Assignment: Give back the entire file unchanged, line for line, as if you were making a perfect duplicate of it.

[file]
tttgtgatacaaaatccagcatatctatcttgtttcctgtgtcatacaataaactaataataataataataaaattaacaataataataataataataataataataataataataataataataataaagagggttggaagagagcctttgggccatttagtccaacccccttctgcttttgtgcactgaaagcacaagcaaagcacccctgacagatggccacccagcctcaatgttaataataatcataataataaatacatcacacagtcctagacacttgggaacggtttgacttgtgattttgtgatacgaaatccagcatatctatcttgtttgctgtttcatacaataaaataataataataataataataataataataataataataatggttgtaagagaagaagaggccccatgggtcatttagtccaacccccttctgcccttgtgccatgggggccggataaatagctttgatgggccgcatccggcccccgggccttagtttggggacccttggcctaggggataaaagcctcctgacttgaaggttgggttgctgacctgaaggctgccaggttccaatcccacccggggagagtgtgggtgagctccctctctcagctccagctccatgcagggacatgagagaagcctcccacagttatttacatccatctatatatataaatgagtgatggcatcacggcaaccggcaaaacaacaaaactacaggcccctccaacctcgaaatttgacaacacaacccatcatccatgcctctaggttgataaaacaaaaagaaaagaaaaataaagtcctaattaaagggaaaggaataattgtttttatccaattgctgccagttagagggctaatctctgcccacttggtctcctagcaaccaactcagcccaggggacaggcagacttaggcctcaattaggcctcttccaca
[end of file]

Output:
tttgtgatacaaaatccagcatatctatcttgtttcctgtgtcatacaataaactaataataataataataaaattaacaataataataataataataataataataataataataataataataataaagagggttggaagagagcctttgggccatttagtccaacccccttctgcttttgtgcactgaaagcacaagcaaagcacccctgacagatggccacccagcctcaatgttaataataatcataataataaatacatcacacagtcctagacacttgggaacggtttgacttgtgattttgtgatacgaaatccagcatatctatcttgtttgctgtttcatacaataaaataataataataataataataataataataataataataatggttgtaagagaagaagaggccccatgggtcatttagtccaacccccttctgcccttgtgccatgggggccggataaatagctttgatgggccgcatccggcccccgggccttagtttggggacccttggcctaggggataaaagcctcctgacttgaaggttgggttgctgacctgaaggctgccaggttccaatcccacccggggagagtgtgggtgagctccctctctcagctccagctccatgcagggacatgagagaagcctcccacagttatttacatccatctatatatataaatgagtgatggcatcacggcaaccggcaaaacaacaaaactacaggcccctccaacctcgaaatttgacaacacaacccatcatccatgcctctaggttgataaaacaaaaagaaaagaaaaataaagtcctaattaaagggaaaggaataattgtttttatccaattgctgccagttagagggctaatctctgcccacttggtctcctagcaaccaactcagcccaggggacaggcagacttaggcctcaattaggcctcttccaca